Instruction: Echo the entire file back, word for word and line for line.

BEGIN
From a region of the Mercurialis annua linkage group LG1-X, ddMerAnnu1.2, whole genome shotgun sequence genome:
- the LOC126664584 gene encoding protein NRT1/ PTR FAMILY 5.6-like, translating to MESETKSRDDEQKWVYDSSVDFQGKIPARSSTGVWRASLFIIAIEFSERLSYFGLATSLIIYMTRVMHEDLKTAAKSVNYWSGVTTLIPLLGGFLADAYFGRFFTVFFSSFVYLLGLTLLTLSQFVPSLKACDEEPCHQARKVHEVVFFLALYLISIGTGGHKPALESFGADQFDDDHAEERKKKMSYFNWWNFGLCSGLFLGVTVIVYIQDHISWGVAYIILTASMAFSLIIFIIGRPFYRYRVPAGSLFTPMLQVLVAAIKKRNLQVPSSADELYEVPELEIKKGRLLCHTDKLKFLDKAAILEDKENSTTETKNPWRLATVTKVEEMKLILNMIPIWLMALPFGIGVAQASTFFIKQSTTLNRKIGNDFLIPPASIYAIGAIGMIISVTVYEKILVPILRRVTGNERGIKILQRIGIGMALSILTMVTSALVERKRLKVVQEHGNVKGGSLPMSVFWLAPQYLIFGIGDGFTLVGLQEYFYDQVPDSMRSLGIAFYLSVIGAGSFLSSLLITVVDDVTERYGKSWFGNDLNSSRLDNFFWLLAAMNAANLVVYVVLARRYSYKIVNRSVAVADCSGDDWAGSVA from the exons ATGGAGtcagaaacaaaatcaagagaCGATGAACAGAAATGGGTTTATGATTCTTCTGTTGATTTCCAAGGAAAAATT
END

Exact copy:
From a region of the Mercurialis annua linkage group LG1-X, ddMerAnnu1.2, whole genome shotgun sequence genome:
- the LOC126664584 gene encoding protein NRT1/ PTR FAMILY 5.6-like, translating to MESETKSRDDEQKWVYDSSVDFQGKIPARSSTGVWRASLFIIAIEFSERLSYFGLATSLIIYMTRVMHEDLKTAAKSVNYWSGVTTLIPLLGGFLADAYFGRFFTVFFSSFVYLLGLTLLTLSQFVPSLKACDEEPCHQARKVHEVVFFLALYLISIGTGGHKPALESFGADQFDDDHAEERKKKMSYFNWWNFGLCSGLFLGVTVIVYIQDHISWGVAYIILTASMAFSLIIFIIGRPFYRYRVPAGSLFTPMLQVLVAAIKKRNLQVPSSADELYEVPELEIKKGRLLCHTDKLKFLDKAAILEDKENSTTETKNPWRLATVTKVEEMKLILNMIPIWLMALPFGIGVAQASTFFIKQSTTLNRKIGNDFLIPPASIYAIGAIGMIISVTVYEKILVPILRRVTGNERGIKILQRIGIGMALSILTMVTSALVERKRLKVVQEHGNVKGGSLPMSVFWLAPQYLIFGIGDGFTLVGLQEYFYDQVPDSMRSLGIAFYLSVIGAGSFLSSLLITVVDDVTERYGKSWFGNDLNSSRLDNFFWLLAAMNAANLVVYVVLARRYSYKIVNRSVAVADCSGDDWAGSVA from the exons ATGGAGtcagaaacaaaatcaagagaCGATGAACAGAAATGGGTTTATGATTCTTCTGTTGATTTCCAAGGAAAAATT